12. Li X, Valencia A, Sapp E, Masso N, Alexander J, Reeves P, Kegel KB, Aronin N, Difiglia M. Aberrant Rab11-dependent trafficking of the neuronal glutamate transporter EAAC1 causes oxidative stress and cell death in Huntington's disease. J Neurosci. 2010 Mar 31; 30(13):4552-61. PMID: 20357106; PMCID: PMC3842456.
  13. Valencia A, Reeves PB, Sapp E, Li X, Alexander J, Kegel KB, Chase K, Aronin N, DiFiglia M. Mutant huntingtin and glycogen synthase kinase 3-beta accumulate in neuronal lipid rafts of a presymptomatic knock-in mouse model of Huntington's disease. J Neurosci Res. 2010 Jan; 88(1):179-90. PMID: 19642201.
    View in: PubMed
  14. Li X, Standley C, Sapp E, Valencia A, Qin ZH, Kegel KB, Yoder J, Comer-Tierney LA, Esteves M, Chase K, Alexander J, Masso N, Sobin L, Bellve K, Tuft R, Lifshitz L, Fogarty K, Aronin N, DiFiglia M. Mutant huntingtin impairs vesicle formation from recycling endosomes by interfering with Rab11 activity. Mol Cell Biol. 2009 Nov; 29(22):6106-16. PMID: 19752198; PMCID: PMC2772576.
  15. Li X, Sapp E, Chase K, Comer-Tierney LA, Masso N, Alexander J, Reeves P, Kegel KB, Valencia A, Esteves M, Aronin N, Difiglia M. Disruption of Rab11 activity in a knock-in mouse model of Huntington's disease. Neurobiol Dis. 2009 Nov; 36(2):374-83. PMID: 19699304; PMCID: PMC2798579.
  16. Weiss A, Abramowski D, Bibel M, Bodner R, Chopra V, DiFiglia M, Fox J, Kegel K, Klein C, Grueninger S, Hersch S, Housman D, Régulier E, Rosas HD, Stefani M, Zeitlin S, Bilbe G, Paganetti P. Single-step detection of mutant huntingtin in animal and human tissues: a bioassay for Huntington's disease. Anal Biochem. 2009 Dec 01; 395(1):8-15. PMID: 19664996.
    View in: PubMed
  17. Kegel KB, Schewkunow V, Sapp E, Masso N, Wanker EE, DiFiglia M, Goldmann WH. Polyglutamine expansion in huntingtin increases its insertion into lipid bilayers. Biochem Biophys Res Commun. 2009 Sep 25; 387(3):472-5. PMID: 19607813.
    View in: PubMed
  18. Kegel KB, Sapp E, Alexander J, Valencia A, Reeves P, Li X, Masso N, Sobin L, Aronin N, DiFiglia M. Polyglutamine expansion in huntingtin alters its interaction with phospholipids. J Neurochem. 2009 Sep; 110(5):1585-97. PMID: 19566678.
    View in: PubMed
  19. Li X, Sapp E, Valencia A, Kegel KB, Qin ZH, Alexander J, Masso N, Reeves P, Ritch JJ, Zeitlin S, Aronin N, Difiglia M. A function of huntingtin in guanine nucleotide exchange on Rab11. Neuroreport. 2008 Oct 29; 19(16):1643-7. PMID: 18845944.
    View in: PubMed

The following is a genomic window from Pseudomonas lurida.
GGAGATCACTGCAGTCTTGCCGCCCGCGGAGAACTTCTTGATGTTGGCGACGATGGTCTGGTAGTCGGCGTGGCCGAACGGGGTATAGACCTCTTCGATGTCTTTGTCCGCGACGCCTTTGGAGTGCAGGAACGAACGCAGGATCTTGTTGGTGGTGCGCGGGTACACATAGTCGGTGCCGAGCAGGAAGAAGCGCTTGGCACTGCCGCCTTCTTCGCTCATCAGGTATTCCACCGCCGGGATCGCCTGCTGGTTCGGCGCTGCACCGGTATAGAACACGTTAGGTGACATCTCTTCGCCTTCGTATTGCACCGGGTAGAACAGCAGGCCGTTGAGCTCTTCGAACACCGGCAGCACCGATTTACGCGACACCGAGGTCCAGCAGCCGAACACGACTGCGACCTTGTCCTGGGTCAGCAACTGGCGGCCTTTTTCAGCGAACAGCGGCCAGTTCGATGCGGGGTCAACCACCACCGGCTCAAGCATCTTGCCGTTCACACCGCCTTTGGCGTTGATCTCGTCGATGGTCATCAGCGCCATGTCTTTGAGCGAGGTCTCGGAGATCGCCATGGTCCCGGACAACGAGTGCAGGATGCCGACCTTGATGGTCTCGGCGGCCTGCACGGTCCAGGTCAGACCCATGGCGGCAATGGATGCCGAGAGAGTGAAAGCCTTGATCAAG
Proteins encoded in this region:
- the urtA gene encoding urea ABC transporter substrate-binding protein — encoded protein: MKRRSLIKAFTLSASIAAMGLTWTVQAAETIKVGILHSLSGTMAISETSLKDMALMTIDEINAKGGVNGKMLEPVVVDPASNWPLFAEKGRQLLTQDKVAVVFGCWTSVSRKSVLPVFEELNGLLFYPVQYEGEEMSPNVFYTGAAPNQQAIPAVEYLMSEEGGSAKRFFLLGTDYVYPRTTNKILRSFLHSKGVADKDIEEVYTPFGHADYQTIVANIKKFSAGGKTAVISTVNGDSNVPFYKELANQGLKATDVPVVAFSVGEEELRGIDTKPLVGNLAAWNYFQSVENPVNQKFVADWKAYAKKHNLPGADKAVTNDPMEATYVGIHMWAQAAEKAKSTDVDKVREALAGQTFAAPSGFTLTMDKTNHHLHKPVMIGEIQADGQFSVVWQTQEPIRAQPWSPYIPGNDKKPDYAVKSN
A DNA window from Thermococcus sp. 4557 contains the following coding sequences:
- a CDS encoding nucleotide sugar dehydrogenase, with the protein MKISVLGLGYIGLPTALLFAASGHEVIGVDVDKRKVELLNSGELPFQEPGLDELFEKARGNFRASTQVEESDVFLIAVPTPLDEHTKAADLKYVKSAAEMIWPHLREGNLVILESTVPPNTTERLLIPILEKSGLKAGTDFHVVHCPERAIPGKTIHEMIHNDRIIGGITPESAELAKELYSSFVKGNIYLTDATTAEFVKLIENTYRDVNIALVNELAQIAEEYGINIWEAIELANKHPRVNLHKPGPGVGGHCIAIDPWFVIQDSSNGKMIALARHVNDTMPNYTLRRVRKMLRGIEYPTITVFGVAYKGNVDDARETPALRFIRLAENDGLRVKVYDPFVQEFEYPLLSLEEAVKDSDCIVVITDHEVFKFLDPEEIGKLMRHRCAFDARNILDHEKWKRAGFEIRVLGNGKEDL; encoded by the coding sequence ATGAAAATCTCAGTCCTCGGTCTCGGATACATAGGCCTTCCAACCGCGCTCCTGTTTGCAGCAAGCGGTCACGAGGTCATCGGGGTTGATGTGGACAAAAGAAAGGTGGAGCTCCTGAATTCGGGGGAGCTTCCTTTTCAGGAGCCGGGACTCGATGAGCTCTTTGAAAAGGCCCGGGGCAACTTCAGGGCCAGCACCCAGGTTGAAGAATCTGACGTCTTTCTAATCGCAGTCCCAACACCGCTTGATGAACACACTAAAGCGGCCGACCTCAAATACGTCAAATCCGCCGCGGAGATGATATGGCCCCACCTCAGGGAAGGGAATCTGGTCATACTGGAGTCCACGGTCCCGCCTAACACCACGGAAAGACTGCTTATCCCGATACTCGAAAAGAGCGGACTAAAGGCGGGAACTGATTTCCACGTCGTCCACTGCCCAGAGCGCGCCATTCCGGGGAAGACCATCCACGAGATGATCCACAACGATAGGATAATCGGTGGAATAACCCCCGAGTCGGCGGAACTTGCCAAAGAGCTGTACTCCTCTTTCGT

20. Kim YJ, Sapp E, Cuiffo BG, Sobin L, Yoder J, Kegel KB, Qin ZH, Detloff P, Aronin N, DiFiglia M. Lysosomal proteases are involved in generation of N-terminal huntingtin fragments. Neurobiol Dis. 2006 May; 22(2):346-56. PMID: 16423528.
    View in: PubMed
  21. Kegel KB, Sapp E, Yoder J, Cuiffo B, Sobin L, Kim YJ, Qin ZH, Hayden MR, Aronin N, Scott DL, Isenberg G, Goldmann WH, DiFiglia M. Huntingtin associates with acidic phospholipids at the plasma membrane. J Biol Chem. 2005 Oct 28; 280(43):36464-73. PMID: 16085648.
    View in: PubMed
  22. Qin ZH, Wang Y, Sapp E, Cuiffo B, Wanker E, Hayden MR, Kegel KB, Aronin N, DiFiglia M. Huntingtin bodies sequester vesicle-associated proteins by a polyproline-dependent interaction. J Neurosci. 2004 Jan 07; 24(1):269-81. PMID: 14715959.
    View in: PubMed
  23. Qin ZH, Wang Y, Kegel KB, Kazantsev A, Apostol BL, Thompson LM, Yoder J, Aronin N, DiFiglia M. Autophagy regulates the processing of amino terminal huntingtin fragments. Hum Mol Genet. 2003 Dec 15; 12(24):3231-44. PMID: 14570716.
    View in: PubMed
  24. Kegel KB, Meloni AR, Yi Y, Kim YJ, Doyle E, Cuiffo BG, Sapp E, Wang Y, Qin ZH, Chen JD, Nevins JR, Aronin N, DiFiglia M. Huntingtin is present in the nucleus, interacts with the transcriptional corepressor C-terminal binding protein, and represses transcription. J Biol Chem. 2002 Mar 01; 277(9):7466-76. PMID: 11739372.
    View in: PubMed
  25. Kim YJ, Yi Y, Sapp E, Wang Y, Cuiffo B, Kegel KB, Qin ZH, Aronin N, DiFiglia M. Caspase 3-cleaved N-terminal fragments of wild-type and mutant huntingtin are present in normal and Huntington's disease brains, associate with membranes, and undergo calpain-dependent proteolysis. Proc Natl Acad Sci U S A. 2001 Oct 23; 98(22):12784-9. PMID: 11675509; PMCID: PMC60131.
  26. Sapp E, Kegel KB, Aronin N, Hashikawa T, Uchiyama Y, Tohyama K, Bhide PG, Vonsattel JP, DiFiglia M. Early and progressive accumulation of reactive microglia in the Huntington disease brain. J Neuropathol Exp Neurol. 2001 Feb; 60(2):161-72. PMID: 11273004.
    View in: PubMed
  27. Qin ZH, Wang Y, Kikly KK, Sapp E, Kegel KB, Aronin N, DiFiglia M. Pro-caspase-8 is predominantly localized in mitochondria and released into cytoplasm upon apoptotic stimulation. J Biol Chem. 2001 Mar 16; 276(11):8079-86. PMID: 11102441.
    View in: PubMed
  28. Kegel KB, Kim M, Sapp E, McIntyre C, Castaño JG, Aronin N, DiFiglia M. Huntingtin expression stimulates endosomal-lysosomal activity, endosome tubulation, and autophagy. J Neurosci. 2000 Oct 01; 20(19):7268-78. PMID: 11007884.
    View in: PubMed
  29. Head MW, Hurwitz L, Kegel K, Goldman JE. AlphaB-crystallin regulates intermediate filament organization in situ. Neuroreport. 2000 Feb 07; 11(2):361-5. PMID: 10674487.
    View in: PubMed
  30. Kegel KB, Iwaki A, Iwaki T, Goldman JE. AlphaB-crystallin protects glial cells from hypertonic stress. Am J Physiol. 1996 Mar; 270(3 Pt 1):C903-9. PMID: 8638673.
    View in: PubMed